A good, never mind, Great way to start metal forging/casting

I am pretty new, wait, very new to this, ok im a straight complete noob and i only know what i have seen (not much, but i do know how to scavenge anything and modd things to make it work...) and i was just wondering what would be the best way to make a medium sized forge and what to use to fuel it.

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FunkNattidelic (author) 8 years ago
So is this all of the advice i am going to get??
Until you pick up tools and report back, yes.
FunkNattidelic (author)  jtobako8 years ago
jtobako8 years ago
What tools and fabricating skills do you have to start with? Where are you (urban, suburb, rural)? Have you looked for blacksmiths locally (esp in historical re-creation groups or local history museums)?
FunkNattidelic (author)  jtobako8 years ago
well, i;m in the city so it'd have to be very small... Im starting from scratch this is completely new to me and all i've done before this is random projects of different types and mostly working with clay. i havent checked for local hist. recreatin groups... sounds interesting.. ill have to look into that. I dont have any tools to start out with.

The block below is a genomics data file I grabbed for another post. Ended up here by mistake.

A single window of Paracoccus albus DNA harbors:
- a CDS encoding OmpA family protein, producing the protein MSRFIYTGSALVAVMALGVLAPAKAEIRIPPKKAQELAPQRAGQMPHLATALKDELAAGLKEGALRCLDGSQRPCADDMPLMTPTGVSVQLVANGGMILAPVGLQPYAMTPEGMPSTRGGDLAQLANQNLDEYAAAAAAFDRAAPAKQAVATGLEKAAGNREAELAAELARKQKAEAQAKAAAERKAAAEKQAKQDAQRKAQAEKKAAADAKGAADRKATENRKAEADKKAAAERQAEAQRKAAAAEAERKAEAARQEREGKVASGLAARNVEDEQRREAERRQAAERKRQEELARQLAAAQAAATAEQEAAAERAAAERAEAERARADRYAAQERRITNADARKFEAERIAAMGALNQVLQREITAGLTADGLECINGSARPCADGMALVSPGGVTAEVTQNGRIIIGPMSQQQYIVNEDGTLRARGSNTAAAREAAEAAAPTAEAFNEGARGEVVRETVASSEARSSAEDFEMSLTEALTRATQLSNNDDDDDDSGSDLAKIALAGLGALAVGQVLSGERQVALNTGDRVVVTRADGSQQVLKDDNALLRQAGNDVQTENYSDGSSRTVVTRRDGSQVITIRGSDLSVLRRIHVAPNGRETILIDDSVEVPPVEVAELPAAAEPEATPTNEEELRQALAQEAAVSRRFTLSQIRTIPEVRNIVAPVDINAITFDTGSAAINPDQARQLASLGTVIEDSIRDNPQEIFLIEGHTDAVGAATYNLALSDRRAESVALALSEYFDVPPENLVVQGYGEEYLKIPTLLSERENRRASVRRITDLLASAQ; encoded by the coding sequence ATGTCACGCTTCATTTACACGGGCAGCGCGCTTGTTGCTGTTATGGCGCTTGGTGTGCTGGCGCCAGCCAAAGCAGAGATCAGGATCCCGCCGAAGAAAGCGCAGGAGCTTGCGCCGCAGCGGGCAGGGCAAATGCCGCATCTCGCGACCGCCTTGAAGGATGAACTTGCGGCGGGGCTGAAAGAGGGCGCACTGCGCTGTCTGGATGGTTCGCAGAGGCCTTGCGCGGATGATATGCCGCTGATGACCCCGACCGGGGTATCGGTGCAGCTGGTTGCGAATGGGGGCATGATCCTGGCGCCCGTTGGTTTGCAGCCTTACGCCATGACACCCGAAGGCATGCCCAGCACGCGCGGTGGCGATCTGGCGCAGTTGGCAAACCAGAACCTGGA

FunkNattidelic (author)  FunkNattidelic8 years ago
I could do it at my trailer though. thats way in the country side of my city
If you are just testing the water, then playing with a campfire, an iron rod/bar, a pair of pliers (or two), a hammer (preferably ball pein) and a chunk of something (hard rock or metal, even a sledge hammer half buried would work) as an anvil would work. You could add a piece of steel pipe and a hairdryer to make the iron heat up faster. You could set up a "bean can" forge, which is a coffee can lined with ceramic fiber or furnace cement mixed with perlite/vermiculte or refractory cement and a hole in the side that you stick a propane torch in (mostly just the flame or the tip can melt). It's only good for small stuff but it's nice and quiet (until you get an anvil...) so you can use it in town. A light-weight/insulating firebrick (sort of a solid sponge rather than a heavy brick, about $5 at a pottery store) can have a hole drilled into it with a second hole in the side for the propane torch. IF you can get something called YTONG brick (aerated gypsum?) you can do the same thing. I really am going to have to make an instructable on temporary forges...
jtobako jtobako8 years ago
Oh, before I forget, you can melt aluminum in a campfire using a tin can as a crucible. The fire has to be mostly coals (very hot), and you can't poke at the aluminum much or you'll poke threw the bottom of the can. Pop cans work, but something thicker works better like aluminum tube or small engine bits. You can do open face castings by drawing in the dirt and pouring metal on top.
FunkNattidelic (author)  jtobako8 years ago
i have a chiminea thing for a fire (i think its steel or cast iron or something) would that work for melting aluminum? it has open sides so it doesn't insulate very well.
Insulation is needed for a gas fire, a solids (charcoal/wood/coal) fire just has to be banked up against the crucible.
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